Recipe: roasted pepper, prosciutto, and goat cheese tart
Flowers are blooming down in Boulder. That is typical for this time of year. The tulips are on grand display on Pearl Street right now. So many colors and varieties. I went back to catch some in the rain Sunday evening.
but how do they keep the deer away?
love this purple
The tulips are no surprise. I’ll tell you what was a surprise… last Tuesday, Jeremy and I took Kaweah on a walk and scoped for flowers. None. Still early. On Saturday, we did the same walk in the rain and found the first pasque flowers emerging from the pine litter. They always bloom first up here, and they are a curious flower – short, low to the ground, but the flower itself is quite large and pretty neat. Thus we begin the start of the wildflower season!
a few days old, tops
Despite the rain and snow (yup, still getting snow), we got ants in the pants this weekend and had to get outside to assess the backcountry conditions. Into the local mountains we went. We were greeted with sun, lots of snow on the ground, and snow falling from the sky while clouds raced past overhead. The alpine lakes are beginning to thaw.
kaweah had loads of fun
Not all of my recent discoveries were outside. I happened upon one in the kitchen too. A month ago, I decided to flip through my library of Fine Cooking issues (I have them all except #1, because Rich Chin borrowed it and NEVER GAVE IT BACK – you twerp!) and hunt for interesting recipes to try. I compiled a sizable list and began tackling a couple each week. Did you hear me whoop and holler last week when I tasted this one fresh out of the oven?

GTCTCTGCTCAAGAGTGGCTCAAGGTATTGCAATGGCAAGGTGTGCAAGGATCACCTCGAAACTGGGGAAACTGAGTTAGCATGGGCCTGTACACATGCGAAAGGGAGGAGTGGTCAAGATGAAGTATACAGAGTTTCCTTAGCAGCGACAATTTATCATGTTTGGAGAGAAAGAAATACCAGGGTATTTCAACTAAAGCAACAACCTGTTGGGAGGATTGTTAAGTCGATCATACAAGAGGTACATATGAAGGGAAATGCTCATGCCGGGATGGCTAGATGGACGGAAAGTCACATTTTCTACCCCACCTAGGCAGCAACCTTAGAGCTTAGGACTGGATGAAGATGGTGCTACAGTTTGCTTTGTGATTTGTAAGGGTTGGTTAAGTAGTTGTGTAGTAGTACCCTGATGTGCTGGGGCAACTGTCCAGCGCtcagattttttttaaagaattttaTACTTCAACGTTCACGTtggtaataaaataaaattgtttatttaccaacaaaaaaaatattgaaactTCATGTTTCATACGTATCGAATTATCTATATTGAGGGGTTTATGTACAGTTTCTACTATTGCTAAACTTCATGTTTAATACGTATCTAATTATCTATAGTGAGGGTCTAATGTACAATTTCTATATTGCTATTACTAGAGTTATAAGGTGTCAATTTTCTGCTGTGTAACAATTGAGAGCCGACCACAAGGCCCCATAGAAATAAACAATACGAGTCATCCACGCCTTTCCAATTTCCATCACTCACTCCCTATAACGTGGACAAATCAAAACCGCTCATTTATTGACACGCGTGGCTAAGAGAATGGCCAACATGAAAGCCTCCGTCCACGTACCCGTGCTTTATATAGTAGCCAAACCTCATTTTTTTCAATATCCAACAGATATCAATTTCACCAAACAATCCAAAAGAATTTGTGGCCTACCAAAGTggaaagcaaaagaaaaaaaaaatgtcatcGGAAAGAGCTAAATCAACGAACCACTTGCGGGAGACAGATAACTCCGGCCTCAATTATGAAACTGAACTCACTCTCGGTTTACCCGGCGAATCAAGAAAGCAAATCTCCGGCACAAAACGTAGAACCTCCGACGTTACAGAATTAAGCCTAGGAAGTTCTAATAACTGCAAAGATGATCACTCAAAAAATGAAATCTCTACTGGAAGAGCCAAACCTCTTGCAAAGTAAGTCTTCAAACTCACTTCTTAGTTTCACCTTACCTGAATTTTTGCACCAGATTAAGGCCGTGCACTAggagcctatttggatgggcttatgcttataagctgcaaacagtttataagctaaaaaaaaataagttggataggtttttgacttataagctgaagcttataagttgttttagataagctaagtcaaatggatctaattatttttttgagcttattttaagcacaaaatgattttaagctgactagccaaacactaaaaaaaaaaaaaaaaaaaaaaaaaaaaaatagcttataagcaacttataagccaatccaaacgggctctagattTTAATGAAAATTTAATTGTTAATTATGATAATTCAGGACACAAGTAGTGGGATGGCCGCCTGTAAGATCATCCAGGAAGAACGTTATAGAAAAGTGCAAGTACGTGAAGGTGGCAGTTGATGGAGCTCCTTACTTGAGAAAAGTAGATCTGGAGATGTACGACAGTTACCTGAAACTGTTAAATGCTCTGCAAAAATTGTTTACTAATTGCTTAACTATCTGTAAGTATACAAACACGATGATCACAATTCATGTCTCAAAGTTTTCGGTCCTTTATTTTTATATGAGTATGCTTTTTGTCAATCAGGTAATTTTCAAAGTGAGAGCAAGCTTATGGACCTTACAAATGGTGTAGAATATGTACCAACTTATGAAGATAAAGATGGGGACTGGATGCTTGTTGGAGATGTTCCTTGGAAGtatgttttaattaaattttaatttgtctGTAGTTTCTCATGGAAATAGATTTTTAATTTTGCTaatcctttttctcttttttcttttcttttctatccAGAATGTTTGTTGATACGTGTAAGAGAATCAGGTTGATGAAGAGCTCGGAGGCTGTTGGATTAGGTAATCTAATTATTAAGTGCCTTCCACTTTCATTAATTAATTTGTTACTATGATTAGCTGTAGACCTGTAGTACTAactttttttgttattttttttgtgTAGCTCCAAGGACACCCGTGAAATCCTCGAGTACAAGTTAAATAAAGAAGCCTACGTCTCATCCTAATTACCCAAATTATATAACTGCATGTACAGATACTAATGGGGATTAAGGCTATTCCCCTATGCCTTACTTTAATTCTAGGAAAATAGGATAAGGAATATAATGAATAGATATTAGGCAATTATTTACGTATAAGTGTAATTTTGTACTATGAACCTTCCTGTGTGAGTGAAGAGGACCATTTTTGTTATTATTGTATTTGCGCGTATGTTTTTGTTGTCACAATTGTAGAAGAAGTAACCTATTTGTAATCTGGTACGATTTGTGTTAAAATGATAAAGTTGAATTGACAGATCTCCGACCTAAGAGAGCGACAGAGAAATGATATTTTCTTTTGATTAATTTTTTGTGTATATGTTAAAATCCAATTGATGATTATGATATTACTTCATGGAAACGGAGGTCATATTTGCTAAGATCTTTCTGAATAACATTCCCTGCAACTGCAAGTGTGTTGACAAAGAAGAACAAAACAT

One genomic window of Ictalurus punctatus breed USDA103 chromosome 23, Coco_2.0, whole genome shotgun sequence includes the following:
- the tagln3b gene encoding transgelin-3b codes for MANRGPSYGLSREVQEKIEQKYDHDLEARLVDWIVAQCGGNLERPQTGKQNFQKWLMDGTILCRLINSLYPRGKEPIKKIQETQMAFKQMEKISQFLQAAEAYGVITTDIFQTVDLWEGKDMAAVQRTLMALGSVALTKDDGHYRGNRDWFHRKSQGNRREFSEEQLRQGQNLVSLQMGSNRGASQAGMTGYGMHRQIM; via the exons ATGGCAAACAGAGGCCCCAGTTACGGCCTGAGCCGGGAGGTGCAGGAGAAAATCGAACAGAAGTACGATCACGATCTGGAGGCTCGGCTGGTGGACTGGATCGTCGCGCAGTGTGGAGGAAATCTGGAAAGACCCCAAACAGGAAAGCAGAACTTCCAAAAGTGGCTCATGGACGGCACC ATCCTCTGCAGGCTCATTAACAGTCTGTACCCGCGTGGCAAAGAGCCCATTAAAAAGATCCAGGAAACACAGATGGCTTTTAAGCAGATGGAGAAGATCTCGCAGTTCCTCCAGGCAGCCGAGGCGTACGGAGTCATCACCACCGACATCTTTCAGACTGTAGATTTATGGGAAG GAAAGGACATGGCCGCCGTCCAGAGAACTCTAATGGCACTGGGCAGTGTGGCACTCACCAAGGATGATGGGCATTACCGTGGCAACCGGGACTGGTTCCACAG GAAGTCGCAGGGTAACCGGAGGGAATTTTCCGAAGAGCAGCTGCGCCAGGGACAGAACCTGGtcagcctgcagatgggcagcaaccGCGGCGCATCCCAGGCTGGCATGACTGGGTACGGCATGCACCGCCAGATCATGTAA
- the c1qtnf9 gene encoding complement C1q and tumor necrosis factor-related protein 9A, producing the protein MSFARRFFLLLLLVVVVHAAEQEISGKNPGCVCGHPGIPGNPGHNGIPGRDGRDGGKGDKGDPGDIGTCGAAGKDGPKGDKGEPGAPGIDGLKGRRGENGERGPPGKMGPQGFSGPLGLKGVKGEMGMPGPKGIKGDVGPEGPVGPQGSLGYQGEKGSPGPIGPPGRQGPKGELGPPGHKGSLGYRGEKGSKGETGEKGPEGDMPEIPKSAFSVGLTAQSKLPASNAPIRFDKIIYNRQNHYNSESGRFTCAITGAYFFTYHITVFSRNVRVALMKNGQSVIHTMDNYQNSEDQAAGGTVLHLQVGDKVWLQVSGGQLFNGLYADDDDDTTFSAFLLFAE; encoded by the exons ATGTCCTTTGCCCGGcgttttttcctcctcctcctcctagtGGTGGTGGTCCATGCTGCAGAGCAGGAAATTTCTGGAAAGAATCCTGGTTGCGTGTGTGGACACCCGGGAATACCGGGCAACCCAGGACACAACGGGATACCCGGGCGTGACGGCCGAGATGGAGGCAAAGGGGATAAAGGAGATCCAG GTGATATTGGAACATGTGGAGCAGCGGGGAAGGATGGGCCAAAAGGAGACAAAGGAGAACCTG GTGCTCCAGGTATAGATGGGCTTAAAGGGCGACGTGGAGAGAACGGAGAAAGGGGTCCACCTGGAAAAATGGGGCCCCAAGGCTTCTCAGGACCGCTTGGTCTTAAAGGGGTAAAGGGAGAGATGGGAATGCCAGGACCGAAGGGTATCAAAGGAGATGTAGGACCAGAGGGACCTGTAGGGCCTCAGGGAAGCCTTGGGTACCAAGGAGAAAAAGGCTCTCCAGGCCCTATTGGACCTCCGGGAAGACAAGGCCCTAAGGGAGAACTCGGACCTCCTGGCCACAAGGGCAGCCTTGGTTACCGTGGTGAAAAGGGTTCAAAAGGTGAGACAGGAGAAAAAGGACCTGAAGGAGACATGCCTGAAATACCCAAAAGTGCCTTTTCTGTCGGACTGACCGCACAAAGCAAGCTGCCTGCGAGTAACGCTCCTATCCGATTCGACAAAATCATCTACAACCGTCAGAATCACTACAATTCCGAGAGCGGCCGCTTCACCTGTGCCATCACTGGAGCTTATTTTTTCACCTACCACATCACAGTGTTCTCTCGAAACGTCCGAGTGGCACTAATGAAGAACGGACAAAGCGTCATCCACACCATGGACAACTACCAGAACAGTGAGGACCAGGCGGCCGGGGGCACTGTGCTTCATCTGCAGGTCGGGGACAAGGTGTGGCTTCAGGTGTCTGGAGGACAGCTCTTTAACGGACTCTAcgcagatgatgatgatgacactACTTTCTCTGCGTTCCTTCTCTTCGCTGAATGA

press the crust dough into a tart pan with removable bottom
bake the shell
What drew me to the recipe was the goat cheese. I quite love goat cheese and that might be because it doesn’t fight with my GI system the way dairy does. Or it might be because it is delicious. What really won me over were the…
beautiful, roasted peppers
peel the skins (super easy!)
Instead of charring the peppers over the grill (or worse, your stove), you can roast them for a really sweet and intense pepper flavor in your oven. I considered grilling them until I read somewhere that oven-roasting actually yields a lovely texture and flavor. Why not? It was quite easy to do. I’m glad I roasted all six peppers because I have enough leftover to make a second tart this week.
thinly sliced onions
sauté with spices until golden brown
Once the onions were done, I mixed them with the peppers, cheese, prosciutto, basil, and thyme. It smelled so good already – a heady mixture.
a lovely combination
sprinkle goat cheese
Because I tossed in 25% more of some ingredients than called for (peppers, cheese, prosciutto – come on, you’d do it too), I had enough filling and crust dough leftover for an additional 4-inch tart. What I need is to get a taller tart pan so I can stuff it full of this amazing goodness.
pouring the egg and cream mixture over the tart
a little savory tart
It’s probably a good idea to place the tart pans on a baking sheet when they bake in the oven unless you enjoy scrubbing burnt and hardened goo off the bottom of the oven. The tarts baked up perfectly. And here is the kicker – Jeremy, who is no fan of bell peppers, onions, or goat cheese, LOVED this tart. He had seconds at dinner, then took the leftovers for lunch twice. This can easily be made vegetarian by omitting the prosciutto (I know, unthinkable!). It would be great to serve for any meal, not just dinner. I’m adding it to my list of goto entertaining recipes too – it is THAT good. Now go make this for yourself. You deserve it.